In recent years, Artificial Intelligence (AI) has developed rapidly, making it a viable technology. Machines that learn from the experience, adapt to the new elements and perform tasks previously reserved for human beings have entered our lives, whether we are aware of it or not.
In a world marked by the dizzying pace of change and innovation, it’s important for governments and policymakers to make Artificial Intelligence benefit us, without being crushed by robots that would dominate us as in our worst nightmares. What to do? The answer is simple: we have to make them work for us.
For example, the International Monetary Fund (IMF) highlighted four aspects of Artificial Intelligence and machine learning that really matter for their work.
The IMF and its member countries will need to think about the source of the data and the problems of confidentiality and informed consent before basing their analysis and advice on Big Data or the algorithms used to draw conclusions.
Big Data is dynamic, heterogeneous, and may come from sectors that do not strictly correspond to the existing lines of responsibility or competence of the IMF. For example, data from e-commerce, the Internet of Things, satellite data, data from supply chains and supply chains, are not yet fully understood or integrated into our health assessment model of a country’s economy. The IMF and countries will have to learn how to use this micro level data.
In a few years, labour markets will be different. There will be fewer intermediate qualification jobs, such as compensation in insurance companies, and fewer jobs from a specific physical job, as a driver or order scheduling technician. These jobs have so far been resilient to offshoring and automation, but they may soon disappear with advances in Artificial Intelligence, which allows robots to make decisions in ambiguous situations.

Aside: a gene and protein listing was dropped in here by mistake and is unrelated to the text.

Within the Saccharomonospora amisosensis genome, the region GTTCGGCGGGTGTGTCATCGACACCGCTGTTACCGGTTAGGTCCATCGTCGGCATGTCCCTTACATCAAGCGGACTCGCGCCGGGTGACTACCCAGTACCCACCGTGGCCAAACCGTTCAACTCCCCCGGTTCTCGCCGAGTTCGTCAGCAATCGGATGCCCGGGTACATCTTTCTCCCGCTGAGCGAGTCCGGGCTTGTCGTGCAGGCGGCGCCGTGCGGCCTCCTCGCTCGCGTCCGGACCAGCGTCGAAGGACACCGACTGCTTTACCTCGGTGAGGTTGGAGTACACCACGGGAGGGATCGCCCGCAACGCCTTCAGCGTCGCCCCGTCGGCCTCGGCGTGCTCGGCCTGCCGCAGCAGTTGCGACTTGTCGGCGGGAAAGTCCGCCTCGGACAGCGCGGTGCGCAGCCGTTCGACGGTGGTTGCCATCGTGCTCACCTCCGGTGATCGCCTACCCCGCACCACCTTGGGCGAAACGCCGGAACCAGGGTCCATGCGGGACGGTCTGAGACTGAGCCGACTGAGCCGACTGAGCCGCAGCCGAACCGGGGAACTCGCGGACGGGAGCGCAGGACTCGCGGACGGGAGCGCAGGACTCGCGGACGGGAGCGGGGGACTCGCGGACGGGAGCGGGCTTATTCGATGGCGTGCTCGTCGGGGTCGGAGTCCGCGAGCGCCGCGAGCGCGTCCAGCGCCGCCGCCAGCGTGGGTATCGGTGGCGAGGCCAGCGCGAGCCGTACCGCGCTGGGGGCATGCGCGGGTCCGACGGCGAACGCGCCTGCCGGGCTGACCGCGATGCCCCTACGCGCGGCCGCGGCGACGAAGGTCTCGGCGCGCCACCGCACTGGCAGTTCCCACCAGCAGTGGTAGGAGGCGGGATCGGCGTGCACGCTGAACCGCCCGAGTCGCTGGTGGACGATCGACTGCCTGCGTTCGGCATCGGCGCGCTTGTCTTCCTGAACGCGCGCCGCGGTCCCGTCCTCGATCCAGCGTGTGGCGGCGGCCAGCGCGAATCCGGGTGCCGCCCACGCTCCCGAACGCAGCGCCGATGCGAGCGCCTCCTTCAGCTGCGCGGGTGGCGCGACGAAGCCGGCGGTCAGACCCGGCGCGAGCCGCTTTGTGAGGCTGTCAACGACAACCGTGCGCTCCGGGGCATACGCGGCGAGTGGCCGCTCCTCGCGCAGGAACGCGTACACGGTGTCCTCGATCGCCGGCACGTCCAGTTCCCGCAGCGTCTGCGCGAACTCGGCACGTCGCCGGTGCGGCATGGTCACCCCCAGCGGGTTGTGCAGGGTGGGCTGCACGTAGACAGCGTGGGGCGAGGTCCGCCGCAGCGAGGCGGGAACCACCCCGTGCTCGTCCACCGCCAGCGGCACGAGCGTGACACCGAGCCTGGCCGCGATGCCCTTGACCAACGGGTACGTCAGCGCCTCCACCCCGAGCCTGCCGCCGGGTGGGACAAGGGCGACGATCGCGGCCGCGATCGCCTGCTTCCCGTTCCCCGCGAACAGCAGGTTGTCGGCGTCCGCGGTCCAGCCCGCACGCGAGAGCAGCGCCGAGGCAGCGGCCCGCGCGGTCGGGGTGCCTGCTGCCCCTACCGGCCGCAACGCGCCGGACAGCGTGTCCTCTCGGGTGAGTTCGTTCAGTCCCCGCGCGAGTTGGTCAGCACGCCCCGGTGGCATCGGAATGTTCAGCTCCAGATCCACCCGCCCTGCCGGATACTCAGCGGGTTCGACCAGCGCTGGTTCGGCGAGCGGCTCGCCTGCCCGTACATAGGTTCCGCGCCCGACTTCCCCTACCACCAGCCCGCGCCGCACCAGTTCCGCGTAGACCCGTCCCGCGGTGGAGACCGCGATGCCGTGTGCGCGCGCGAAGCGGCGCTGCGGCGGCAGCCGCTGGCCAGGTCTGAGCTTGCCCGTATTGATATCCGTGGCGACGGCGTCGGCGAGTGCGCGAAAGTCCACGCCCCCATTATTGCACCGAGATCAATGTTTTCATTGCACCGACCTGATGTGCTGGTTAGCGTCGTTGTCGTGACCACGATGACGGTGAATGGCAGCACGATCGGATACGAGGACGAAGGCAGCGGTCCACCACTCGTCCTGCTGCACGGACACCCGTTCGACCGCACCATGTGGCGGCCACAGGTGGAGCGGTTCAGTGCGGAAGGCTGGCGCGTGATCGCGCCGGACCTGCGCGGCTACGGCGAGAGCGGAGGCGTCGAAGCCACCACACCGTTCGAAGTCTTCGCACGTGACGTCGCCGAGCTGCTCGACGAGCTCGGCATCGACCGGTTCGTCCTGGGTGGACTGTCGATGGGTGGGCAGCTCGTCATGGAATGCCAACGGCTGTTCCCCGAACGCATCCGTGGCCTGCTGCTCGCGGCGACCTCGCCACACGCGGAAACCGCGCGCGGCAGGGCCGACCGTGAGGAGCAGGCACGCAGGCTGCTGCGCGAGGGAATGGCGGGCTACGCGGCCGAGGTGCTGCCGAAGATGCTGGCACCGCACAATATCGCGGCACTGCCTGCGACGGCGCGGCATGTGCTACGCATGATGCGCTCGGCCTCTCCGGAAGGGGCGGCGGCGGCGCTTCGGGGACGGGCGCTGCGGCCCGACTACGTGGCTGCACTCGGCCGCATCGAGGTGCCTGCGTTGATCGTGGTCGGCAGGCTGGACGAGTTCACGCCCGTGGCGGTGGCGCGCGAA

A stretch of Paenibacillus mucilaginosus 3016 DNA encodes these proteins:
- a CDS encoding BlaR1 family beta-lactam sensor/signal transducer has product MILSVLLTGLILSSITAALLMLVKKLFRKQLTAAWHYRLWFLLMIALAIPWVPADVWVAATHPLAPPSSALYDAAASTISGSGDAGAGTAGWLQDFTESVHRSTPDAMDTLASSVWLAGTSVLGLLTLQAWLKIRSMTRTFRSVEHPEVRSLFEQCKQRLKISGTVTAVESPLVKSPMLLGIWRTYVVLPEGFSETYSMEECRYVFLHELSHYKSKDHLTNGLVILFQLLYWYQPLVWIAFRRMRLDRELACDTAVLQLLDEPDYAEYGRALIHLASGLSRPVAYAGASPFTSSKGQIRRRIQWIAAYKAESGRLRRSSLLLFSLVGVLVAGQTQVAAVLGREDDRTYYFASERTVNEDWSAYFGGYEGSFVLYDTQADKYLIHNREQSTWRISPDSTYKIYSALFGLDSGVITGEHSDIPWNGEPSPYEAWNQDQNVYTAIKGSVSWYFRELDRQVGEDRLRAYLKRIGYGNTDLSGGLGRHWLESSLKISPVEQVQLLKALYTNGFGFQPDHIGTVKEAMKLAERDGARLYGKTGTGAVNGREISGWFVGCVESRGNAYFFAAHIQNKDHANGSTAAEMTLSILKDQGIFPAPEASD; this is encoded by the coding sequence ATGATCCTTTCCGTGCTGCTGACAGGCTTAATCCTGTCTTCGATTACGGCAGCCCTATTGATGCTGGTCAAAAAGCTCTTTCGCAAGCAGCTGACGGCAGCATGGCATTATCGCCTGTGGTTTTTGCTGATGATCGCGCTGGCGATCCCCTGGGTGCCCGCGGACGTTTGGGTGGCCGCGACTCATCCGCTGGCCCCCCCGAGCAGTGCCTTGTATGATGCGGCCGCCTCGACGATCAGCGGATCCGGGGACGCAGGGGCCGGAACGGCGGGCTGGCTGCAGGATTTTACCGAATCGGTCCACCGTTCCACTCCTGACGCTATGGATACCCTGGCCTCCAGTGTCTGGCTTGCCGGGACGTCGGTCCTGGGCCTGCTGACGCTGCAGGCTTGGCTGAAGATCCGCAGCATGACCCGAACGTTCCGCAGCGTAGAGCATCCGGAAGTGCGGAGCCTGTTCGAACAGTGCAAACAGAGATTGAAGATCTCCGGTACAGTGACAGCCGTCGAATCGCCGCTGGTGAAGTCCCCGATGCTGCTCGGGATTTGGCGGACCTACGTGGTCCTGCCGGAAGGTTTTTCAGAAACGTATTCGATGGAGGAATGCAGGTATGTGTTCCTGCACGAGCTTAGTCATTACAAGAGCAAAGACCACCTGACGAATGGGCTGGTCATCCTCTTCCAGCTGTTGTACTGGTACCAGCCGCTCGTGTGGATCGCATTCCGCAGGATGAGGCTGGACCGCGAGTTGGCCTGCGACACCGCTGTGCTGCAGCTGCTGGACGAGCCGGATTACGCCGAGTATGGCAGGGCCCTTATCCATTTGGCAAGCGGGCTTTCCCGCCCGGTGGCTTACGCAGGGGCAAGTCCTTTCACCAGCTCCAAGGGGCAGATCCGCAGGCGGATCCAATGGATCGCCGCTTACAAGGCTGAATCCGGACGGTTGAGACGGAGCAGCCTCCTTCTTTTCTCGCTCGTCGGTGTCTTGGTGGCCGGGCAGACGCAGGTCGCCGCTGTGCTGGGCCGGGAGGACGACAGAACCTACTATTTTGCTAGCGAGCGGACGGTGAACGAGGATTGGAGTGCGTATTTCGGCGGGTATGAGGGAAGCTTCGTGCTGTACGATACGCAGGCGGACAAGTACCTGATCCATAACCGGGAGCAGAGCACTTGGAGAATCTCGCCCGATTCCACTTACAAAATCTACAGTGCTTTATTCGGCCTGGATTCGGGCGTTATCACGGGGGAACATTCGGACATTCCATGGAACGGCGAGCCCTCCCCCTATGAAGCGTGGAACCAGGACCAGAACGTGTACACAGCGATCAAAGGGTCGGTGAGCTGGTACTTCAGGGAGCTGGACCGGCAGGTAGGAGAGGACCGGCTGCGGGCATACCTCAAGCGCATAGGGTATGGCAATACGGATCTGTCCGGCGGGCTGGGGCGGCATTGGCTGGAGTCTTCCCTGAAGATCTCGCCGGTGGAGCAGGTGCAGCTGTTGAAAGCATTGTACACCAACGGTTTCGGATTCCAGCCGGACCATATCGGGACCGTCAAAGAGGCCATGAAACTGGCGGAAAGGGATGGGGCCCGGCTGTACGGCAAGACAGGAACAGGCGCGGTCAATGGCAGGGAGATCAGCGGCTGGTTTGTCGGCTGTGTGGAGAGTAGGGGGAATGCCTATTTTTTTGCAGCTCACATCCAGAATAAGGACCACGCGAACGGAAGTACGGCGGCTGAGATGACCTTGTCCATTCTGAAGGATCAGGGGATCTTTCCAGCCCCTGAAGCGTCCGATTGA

This has implications for education, retirement and social protection systems. Many of the jobs currently held by the middle classes could disappear, which would increase unemployment or underemployment. For some jobs, in-depth retraining will be essential for workers to perform their duties. Many countries are already experiencing rapid population aging. If large numbers of workers leave the labor market prematurely, states would find it even harder to finance social protection and pensions.
Implicitly, if labour markets are rapidly destroying low- and medium-skilled jobs, as many predict, the fiscal structures of many countries would have to adjust to the declining share of GDP due to wages and salaries.
In the Organisation for Economic Co-operation and Development (OECD) countries, about half of state revenue comes from personal income tax or social security contributions. If the share of labour in developed countries decreases, tax structures will have to be transformed to maintain government revenues at about the current level and to avoid further disincentives to job creation. For example, Microsoft founder Bill Gates has come up with the idea of a tax on robots.
Computer-based decision-making must be reviewable and inspective, and should not be a simple automated version of mental schemas that incorporate social inequalities inherited from the past. For example, some companies use data analysis to modulate buyer-driven prices using predictive models intended to inform them of the revenue stream they can expect from a particular customer. Some customers who do not fit an optimal profile may be “quietly pushed to the exit “. Excluding certain categories of clients may further marginalize them, leading to a self-fulfilling prophecy.
In general, economists build models and then refine them to reduce errors and make them more robust. Many Artificial Intelligence methods are impervious to external analysis: Artificial Intelligence software constantly learns and adapts according to the new data they encounter. After millions of iterations, the algorithm itself will have changed a lot. Hard to imagine that public opinion is satisfied with an argument such as “This is the solution prescribed by the algorithm” as the basis of public action.
It is clear that all institutions must take into account the impact of the rapid evolution of our world on their activities. The IMF will therefore continue to consult experts to promote the exchange of information and develop training to enable its staff to use these new technologies as they become available. It will be able, with its member countries, to ensure that Artificial Intelligence serves the public good.